Looking for something flexible, but not sure your CV is up to scratch?
No matter what industry you’re in, learning how to effectively tailor your application to the role you’re applying for is vital – and could be the key to finding your perfect part-time position.
But you don’t necessarily need to spend hours rearranging your formatting or employment history to make your applications mean more, even if starting again is the only option. To help you save time, we’ve put together a free Part-time CV template.
Just here for the template? Click the link below:
Always tailor your personal statement to the role you’re applying for.
Aside from your cover letter, your personal statement is your first opportunity to sell yourself. This involves using four or five lines to answer the three basic questions:
Who are you? What do you have to offer? What are you aiming for in your career?
Just remember: always relate your sales pitch back to what you’re actually going to be doing, avoiding any overused clichés which don’t add value to your application.
And, by quantifying your attributes with specific examples, you’ll not only be able to prove your suitability, but you’ll also ensure your CV is unique.
If you don’t have much relevant work experience, you may choose to put greater emphasis on your skills.
Use this section to demonstrate abilities that are applicable to the role you’re applying for, or ones which may be particularly desirable for part-time staff. For example, adaptability, problem solving, interpersonal skills are all desirable soft skills for part-time positions, along with any industry-specific hard skills.
Adding examples of each of your skills is also a great way to back them up.
If you don’t want to include a skills section, you can always cover your relevant abilities here – putting your employment history straight after your personal statement.
Write in reverse-chronological order (with the most recent jobs coming at the top), and don’t feel like you have to include every job you’ve ever done. If it doesn’t add anything, it isn’t worth including.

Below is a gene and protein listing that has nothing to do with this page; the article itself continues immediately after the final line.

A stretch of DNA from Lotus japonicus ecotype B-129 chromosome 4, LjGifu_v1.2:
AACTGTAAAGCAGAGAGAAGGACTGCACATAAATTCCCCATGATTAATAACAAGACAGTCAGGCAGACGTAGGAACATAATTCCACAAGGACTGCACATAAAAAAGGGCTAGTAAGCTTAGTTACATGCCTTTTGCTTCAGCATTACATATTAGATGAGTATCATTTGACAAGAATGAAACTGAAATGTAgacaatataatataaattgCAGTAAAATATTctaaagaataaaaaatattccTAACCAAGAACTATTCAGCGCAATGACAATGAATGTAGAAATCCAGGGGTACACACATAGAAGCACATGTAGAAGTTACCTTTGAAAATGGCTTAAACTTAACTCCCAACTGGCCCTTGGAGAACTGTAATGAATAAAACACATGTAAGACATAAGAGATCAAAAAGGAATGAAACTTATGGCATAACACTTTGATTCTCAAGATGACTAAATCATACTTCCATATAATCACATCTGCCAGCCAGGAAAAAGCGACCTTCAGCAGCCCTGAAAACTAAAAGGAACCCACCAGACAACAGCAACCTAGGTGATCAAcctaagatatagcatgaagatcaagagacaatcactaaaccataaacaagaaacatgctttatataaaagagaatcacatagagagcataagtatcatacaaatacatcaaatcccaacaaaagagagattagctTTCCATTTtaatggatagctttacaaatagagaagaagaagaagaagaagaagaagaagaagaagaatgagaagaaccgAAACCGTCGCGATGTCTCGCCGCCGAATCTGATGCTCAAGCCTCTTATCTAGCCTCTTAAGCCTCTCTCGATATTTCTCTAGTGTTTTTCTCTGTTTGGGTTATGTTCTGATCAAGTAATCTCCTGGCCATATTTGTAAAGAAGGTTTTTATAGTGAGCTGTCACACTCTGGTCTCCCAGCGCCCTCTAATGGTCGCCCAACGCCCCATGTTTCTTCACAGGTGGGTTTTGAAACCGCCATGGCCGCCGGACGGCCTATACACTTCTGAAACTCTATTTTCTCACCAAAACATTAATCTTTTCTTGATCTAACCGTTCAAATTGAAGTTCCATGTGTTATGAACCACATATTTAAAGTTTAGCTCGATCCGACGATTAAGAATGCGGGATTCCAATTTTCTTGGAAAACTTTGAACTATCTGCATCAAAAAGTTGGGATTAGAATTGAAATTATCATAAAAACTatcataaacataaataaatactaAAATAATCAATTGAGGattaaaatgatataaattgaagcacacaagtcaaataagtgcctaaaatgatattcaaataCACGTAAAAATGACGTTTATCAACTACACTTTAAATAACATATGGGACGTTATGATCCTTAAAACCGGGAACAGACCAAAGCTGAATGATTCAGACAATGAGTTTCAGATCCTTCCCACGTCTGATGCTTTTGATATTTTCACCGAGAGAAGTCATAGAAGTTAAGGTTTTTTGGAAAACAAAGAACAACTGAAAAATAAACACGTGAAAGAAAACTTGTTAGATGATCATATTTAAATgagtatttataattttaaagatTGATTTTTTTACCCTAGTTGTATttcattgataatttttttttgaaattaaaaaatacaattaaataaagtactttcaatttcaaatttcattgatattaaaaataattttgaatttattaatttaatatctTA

It’s also vital to lead with any achievements or accomplishments you experienced in the role, rather than copying out a list of daily duties. Using language such as ‘increased by X%’, or dynamic words such as ‘implemented’ or ‘delivered’ will help to demonstrate your skills in a tangible way, and make it difficult for a recruiter to skim over them.
Finally, if you have no employment history to speak of, don’t panic. There’s nothing wrong with leaving this section out, or placing greater emphasis on your education or skillset by switching up the format.
However, if you feel lack of employment history is holding you back, take this opportunity to be proactive. Volunteering, work experience placements and even temporary positions are all good ways of adding selling points to your CV.
For certain roles, covering your education is just as important as your work history.
Include everything from GCSE (or equivalent) level on, and feature the most recent (and, therefore, relevant) qualifications first.
You won’t need to go into too much detail, as highlighting the number qualifications achieved and general grades you received (Maths and English at the very least) is usually enough. If you’re awaiting results, you may state mock or expected results, although this is certainly not a requirement.
If you have a degree, or other higher education diploma/qualification, using specific modules you’ve undertaken to demonstrate your wider knowledge of the subject also works particularly well within this section.
Hobbies & Interests
Contrary to popular belief, most employers consider this section optional.
However, if they’re particularly unique, well-written, or have some significance to the role, hobbies can be a great way to make your CV stand out from the crowd.
On the other hand, generic hobbies like ‘reading’, ‘listening to music’ or ‘socialising with friends’ options, or anything else which will do little to endear you to the reader should always be left out.
If you’re unsure whether your hobbies make the cut, ask yourself: Will they help you get the job, and is this something I’m passionate enough to talk about at an interview?
If the answer to these questions is no, then don’t be afraid to omit any extra-curricular interests.
Finally, unless asked directly within the job ad, it’s perfectly acceptable to state you’re your references are available upon request.
However, always make sure you do have credible references. Close family friends, teachers, or career councillors are all good options, and most are usually happy to help.
Interviewers can, and will, check. Without the right people to back up your skills, you might just lose out on the right role for you.
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